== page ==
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Richard A. Schleusener
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Richard A. Schleusener

Abstract

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Richard A. Schleusener

Abstract

Extant physical models allow the hypothesis that seeding may produce either increases or decreases in hailfall. Present technology for delivery of seeding materials permits seeding with higher concentrations and greater accuracy of placement with airborne equipment than is possible with ground equipment.

Evaluation of experience to date supports the hypothesis that seeding at rates of less than 1000 gm hr−1 per storm may stimulate convection and increase the number of individual hail events, but that heavier seeding at rates of 2000–3000 gm hr−1 per storm is effective in reducing hailfall damage by reducing the total impact energy from hailfalls.

Limited observational evidence suggests that the effects of cloud seeding on hailfalls may extend to clouds not directly affected by the seeding material.

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Briant L. Davis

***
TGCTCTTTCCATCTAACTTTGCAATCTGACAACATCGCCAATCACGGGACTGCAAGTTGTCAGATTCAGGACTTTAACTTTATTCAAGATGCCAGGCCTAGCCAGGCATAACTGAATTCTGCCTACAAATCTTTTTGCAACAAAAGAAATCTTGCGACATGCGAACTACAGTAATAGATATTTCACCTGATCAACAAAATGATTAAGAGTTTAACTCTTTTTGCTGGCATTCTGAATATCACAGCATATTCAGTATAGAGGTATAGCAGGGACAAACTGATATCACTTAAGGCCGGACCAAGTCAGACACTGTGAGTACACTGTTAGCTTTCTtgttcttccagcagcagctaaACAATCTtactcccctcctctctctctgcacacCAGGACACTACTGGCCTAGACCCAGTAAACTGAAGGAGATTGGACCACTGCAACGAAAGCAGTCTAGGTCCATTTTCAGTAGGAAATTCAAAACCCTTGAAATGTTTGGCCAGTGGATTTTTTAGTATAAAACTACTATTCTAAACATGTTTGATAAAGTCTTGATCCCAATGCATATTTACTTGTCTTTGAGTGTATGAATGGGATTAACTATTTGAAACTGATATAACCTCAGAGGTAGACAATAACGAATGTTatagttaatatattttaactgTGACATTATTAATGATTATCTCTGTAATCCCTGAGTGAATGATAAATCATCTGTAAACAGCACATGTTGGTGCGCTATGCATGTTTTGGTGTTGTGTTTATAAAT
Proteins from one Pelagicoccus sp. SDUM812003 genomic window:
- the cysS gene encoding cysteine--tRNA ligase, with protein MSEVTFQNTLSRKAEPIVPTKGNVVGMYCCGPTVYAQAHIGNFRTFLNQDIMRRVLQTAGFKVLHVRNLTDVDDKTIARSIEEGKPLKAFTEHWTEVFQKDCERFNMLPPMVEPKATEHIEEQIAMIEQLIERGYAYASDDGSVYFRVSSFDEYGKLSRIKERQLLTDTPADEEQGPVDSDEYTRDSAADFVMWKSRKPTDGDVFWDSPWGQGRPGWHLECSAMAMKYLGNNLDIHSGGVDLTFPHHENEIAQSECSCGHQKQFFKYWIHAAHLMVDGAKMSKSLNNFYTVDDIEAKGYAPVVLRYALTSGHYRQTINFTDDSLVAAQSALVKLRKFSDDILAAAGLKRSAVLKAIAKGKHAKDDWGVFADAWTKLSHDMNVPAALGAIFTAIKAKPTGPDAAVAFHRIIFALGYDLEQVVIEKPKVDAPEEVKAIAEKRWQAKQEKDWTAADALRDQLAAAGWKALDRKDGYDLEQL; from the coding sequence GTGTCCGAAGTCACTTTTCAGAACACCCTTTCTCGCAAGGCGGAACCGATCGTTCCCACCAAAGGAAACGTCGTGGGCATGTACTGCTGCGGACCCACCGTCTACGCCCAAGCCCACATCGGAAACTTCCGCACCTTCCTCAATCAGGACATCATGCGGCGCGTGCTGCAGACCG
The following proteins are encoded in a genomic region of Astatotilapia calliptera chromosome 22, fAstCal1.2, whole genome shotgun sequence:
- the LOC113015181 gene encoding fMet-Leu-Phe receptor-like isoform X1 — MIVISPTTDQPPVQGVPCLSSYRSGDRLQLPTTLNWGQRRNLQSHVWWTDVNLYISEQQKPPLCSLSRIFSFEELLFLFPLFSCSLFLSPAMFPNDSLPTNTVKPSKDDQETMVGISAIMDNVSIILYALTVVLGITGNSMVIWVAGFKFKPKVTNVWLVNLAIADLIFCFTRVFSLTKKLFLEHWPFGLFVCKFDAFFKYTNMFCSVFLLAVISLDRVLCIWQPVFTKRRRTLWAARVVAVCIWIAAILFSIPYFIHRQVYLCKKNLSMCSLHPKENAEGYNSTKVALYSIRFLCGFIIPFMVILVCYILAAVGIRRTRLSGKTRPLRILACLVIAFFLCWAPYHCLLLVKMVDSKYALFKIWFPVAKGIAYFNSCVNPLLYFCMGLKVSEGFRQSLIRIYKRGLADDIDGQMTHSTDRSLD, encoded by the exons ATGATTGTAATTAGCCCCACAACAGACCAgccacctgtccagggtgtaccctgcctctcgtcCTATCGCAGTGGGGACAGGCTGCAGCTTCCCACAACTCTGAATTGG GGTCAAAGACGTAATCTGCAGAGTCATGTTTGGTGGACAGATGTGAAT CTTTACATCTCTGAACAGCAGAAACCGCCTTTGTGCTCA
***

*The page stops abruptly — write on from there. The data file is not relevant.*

and
Richard A. Schleusener

Abstract

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Richard A. Schleusener
and
Paul C. Jennings

A simple instrument was developed to estimate hail energy input per unit area. By using certain simplifying assumptions, the instruments have been calibrated in the laboratory to permit estimates of hail energy input from measurements of dent size and number of dents per unit area. Special effects noted during field use of a large number of these instruments are described.

It is estimated that, although the absolute error in estimating hail- energy input may exceed 300 per cent, the error in comparative measurements of hail energy input by this equipment is approximately 50 percent.

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